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Hormones and MS: 8 Facts To Know

Posted on June 3, 2024

Hormones — when you think of the term, you probably picture a moody teenager going through puberty. But these chemical messengers are responsible for controlling your metabolism, growth, mood, and sleep throughout your life. In fact, they’re known to play a role in multiple sclerosis (MS) relapses and remissions for some people. Some of the drugs you may take to treat your MS are actually lab-made hormones.

This article will explore eight facts about hormones, the role they play in the body, and how they influence MS. We’ll also discuss how doctors use hormone therapy and steroids to treat MS and relieve your symptoms. To learn more about your specific MS treatment plan, talk to your doctor or neurologist (nervous system specialist).

What Are Hormones?

Hormones are chemical messengers that circulate through the body to regulate several functions. Throughout your body, there are several glands or structures that make and release hormones. These glands are collectively known as the endocrine system.

When you think of hormones, you likely think of sex hormones — such as estrogen and testosterone. The ovaries make estrogen and testosterone in women. In men, the testes produce testosterone. Dozens of other hormones play important roles as well, including:

  • Progesterone — Prepares the uterus for fertilization and the breasts for milk production and breastfeeding
  • Cortisol (corticosteroids) — Affects many body processes and is an anti-inflammatory hormone made by the adrenal glands
  • Thyroid hormone — Regulates your energy levels and metabolism
  • Prolactin — Controls milk production and influences levels of sex hormones
  • Vitamin D — Functions as a hormone with roles in regulating the immune system and endocrine system

Everyone makes these hormones at different levels. It’s important to note that hormone levels rise and fall throughout the day and over time as you age. Certain health conditions can also affect the ability to control hormone levels.

Now that you have a better understanding of what hormones are, let’s explore how they’re related to MS. Below are eight key facts about hormones and MS.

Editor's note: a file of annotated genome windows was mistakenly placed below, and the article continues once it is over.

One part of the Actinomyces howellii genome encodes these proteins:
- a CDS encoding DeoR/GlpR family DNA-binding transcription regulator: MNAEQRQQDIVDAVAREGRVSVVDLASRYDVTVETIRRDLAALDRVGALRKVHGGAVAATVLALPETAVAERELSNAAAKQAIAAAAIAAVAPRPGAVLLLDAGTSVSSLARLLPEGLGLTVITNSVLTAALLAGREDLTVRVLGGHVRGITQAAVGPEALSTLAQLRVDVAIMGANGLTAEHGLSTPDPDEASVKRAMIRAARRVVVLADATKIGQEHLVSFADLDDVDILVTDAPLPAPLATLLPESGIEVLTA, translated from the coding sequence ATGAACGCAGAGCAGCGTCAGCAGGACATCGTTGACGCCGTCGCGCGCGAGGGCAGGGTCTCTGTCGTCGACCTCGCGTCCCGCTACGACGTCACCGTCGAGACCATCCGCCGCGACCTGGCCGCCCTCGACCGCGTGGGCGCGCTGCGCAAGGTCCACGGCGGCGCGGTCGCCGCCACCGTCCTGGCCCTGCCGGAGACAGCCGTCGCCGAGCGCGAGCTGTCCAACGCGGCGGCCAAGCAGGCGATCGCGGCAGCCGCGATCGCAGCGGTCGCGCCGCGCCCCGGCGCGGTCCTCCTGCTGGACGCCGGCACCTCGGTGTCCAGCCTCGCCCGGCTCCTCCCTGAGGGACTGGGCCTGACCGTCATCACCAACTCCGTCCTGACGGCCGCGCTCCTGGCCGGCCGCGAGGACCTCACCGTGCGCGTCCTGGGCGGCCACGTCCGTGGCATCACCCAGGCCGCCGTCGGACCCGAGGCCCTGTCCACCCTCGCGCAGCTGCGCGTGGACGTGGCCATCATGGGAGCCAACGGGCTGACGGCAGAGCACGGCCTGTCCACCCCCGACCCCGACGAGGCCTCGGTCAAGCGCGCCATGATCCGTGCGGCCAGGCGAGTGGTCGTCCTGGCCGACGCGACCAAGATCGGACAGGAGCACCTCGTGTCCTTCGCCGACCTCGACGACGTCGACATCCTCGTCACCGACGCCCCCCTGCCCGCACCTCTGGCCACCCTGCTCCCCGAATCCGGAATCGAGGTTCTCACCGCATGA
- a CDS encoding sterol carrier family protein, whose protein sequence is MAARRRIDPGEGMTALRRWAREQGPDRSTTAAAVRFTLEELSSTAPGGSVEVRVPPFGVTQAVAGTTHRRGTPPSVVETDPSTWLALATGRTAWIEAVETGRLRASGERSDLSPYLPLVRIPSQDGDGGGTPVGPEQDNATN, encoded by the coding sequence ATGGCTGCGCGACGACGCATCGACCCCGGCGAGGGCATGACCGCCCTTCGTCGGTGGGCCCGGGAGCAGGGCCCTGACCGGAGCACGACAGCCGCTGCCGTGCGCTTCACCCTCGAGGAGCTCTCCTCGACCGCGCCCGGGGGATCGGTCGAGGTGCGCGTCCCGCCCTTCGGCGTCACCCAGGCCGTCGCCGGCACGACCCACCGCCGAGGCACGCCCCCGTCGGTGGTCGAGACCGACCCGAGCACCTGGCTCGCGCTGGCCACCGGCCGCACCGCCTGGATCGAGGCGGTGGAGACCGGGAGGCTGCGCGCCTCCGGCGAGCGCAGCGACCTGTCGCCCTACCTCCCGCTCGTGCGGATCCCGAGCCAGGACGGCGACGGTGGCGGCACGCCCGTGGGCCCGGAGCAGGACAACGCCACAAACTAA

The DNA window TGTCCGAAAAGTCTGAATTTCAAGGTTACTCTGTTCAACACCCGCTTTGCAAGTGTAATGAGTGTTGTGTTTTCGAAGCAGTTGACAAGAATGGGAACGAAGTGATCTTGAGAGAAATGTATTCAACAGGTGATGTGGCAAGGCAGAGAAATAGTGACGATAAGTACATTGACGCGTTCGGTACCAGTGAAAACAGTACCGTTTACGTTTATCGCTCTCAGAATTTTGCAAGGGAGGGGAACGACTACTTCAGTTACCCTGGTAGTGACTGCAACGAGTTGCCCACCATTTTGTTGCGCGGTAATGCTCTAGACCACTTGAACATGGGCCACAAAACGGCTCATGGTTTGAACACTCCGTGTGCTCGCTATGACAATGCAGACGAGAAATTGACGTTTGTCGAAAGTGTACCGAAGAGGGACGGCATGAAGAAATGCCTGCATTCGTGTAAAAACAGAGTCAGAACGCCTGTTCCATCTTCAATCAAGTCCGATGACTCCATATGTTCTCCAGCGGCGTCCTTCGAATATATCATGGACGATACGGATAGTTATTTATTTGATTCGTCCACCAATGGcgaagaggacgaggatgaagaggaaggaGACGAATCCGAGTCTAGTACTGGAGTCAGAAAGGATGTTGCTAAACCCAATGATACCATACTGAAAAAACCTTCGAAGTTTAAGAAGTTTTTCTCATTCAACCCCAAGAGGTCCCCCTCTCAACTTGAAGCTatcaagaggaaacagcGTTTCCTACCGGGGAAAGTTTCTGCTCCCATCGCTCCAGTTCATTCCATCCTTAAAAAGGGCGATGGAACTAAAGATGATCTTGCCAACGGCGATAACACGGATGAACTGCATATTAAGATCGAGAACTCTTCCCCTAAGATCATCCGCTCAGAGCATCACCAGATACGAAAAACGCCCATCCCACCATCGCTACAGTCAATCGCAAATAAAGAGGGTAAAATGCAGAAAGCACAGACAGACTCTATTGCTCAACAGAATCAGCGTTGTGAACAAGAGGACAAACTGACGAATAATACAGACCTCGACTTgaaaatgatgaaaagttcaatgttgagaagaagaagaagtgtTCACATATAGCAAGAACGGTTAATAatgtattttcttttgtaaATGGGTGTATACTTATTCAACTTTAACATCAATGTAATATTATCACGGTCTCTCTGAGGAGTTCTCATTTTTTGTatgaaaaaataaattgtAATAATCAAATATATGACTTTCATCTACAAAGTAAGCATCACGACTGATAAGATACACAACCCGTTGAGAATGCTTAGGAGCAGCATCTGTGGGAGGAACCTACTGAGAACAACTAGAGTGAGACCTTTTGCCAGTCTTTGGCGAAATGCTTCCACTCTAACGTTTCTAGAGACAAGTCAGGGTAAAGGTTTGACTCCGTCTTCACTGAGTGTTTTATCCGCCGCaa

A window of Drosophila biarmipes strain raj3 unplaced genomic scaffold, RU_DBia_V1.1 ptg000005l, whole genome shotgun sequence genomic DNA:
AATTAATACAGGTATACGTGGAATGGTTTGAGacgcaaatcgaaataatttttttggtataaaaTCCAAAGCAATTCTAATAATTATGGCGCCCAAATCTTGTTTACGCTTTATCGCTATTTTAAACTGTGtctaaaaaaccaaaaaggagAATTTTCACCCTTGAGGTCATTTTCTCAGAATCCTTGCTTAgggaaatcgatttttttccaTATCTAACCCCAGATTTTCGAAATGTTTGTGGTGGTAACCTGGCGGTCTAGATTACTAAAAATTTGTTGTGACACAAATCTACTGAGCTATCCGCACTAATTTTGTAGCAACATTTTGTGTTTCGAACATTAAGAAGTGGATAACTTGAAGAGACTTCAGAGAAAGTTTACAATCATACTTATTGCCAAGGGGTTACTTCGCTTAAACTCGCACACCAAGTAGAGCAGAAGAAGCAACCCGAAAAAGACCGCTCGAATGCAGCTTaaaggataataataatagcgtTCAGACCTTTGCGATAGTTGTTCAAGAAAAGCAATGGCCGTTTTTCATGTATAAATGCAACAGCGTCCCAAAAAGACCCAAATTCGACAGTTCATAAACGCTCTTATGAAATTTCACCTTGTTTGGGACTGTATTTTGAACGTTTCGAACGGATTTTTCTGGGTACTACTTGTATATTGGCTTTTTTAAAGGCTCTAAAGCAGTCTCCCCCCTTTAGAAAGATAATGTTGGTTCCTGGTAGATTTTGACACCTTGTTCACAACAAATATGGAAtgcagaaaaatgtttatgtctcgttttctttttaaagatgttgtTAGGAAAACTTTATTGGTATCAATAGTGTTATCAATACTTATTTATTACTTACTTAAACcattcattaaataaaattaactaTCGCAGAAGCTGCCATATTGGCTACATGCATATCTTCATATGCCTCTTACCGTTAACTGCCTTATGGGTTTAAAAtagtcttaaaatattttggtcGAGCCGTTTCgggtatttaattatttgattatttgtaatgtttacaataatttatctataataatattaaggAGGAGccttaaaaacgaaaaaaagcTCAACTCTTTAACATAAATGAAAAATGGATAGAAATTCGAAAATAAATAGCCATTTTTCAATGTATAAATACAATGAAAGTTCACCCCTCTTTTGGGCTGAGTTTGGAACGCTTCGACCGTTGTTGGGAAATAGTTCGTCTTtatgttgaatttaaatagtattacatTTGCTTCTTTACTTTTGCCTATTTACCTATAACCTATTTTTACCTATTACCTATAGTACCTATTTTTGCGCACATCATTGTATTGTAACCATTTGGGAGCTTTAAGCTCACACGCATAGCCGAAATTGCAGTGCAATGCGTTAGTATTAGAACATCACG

1. Higher Estrogen Levels Are Associated With Milder MS Symptoms

Did you know that women are three times as likely to develop MS as men? Doctors and researchers aren’t sure why, but they believe it may be connected to sex hormones. While both women and men have estrogen and testosterone, women usually make much more estrogen.

Estrogen levels rise and fall throughout menstrual cycles (periods), pregnancy, and menopause. Interestingly, MS symptoms also flare and resolve as estrogen levels fluctuate. This is why many researchers believe estrogen may play a role.

For example, the National Multiple Sclerosis Society explains that many people notice their MS symptoms get worse before and during their period. Individuals who take hormonal birth control (oral contraceptives) tend to have milder MS symptoms around their period.

2. Lower Estrogen Levels Are Associated With Worsening MS Symptoms

As women age, their estrogen levels naturally fall as their bodies stop producing the hormone. Eventually, they go into menopause — the time when their menstrual cycle stops. Common menopausal symptoms include:

  • Hot flashes
  • Fatigue
  • Sleep problems
  • Trouble thinking and concentrating, known as cognitive impairment
  • Mental health conditions, including depression and anxiety
  • Loss of bladder control
  • Weak or thinning bones (osteoporosis)

MS can also cause symptoms similar to menopause, and they may continue to get worse over time. For example, hot flashes from menopause may make heat sensitivity from MS worse.

Overall, research is mixed as to whether low estrogen levels from menopause make MS symptoms worse. Some studies have found that nearly half of women reported MS symptoms worsening after menopause. However, other studies say MS symptoms actually get better as estrogen levels drop. Doctors and researchers need to continue studying the effects of menopause on MS to learn more.

To help relieve menopause symptoms, doctors can prescribe hormone replacement therapy (HRT). People in menopause can take estrogen and/or progesterone to boost their hormone levels. Some studies have found that HRT also helps improve MS symptoms like cognitive impairment and fatigue.

3. Pregnancy and Breastfeeding May Influence MS Symptoms

During pregnancy, the body makes more estrogen. The chances of an MS relapse during the second and third trimesters of pregnancy drop by as much as 70 percent. This is when estrogen levels are highest. Doctors believe this is because the immune system is calmer than usual during pregnancy to stop it from attacking the fetus.

However, there is a threefold increase in the risk of MS relapse within six months of giving birth. These postpartum relapses may be due to changes in hormone levels as they readjust to prepregnancy levels.

4. Men With MS Tend To Have Lower Testosterone Levels

According to MS Australia, men tend to develop MS less often than women. Researchers think this may be because testosterone — the primary male sex hormone — helps protect against autoimmune diseases.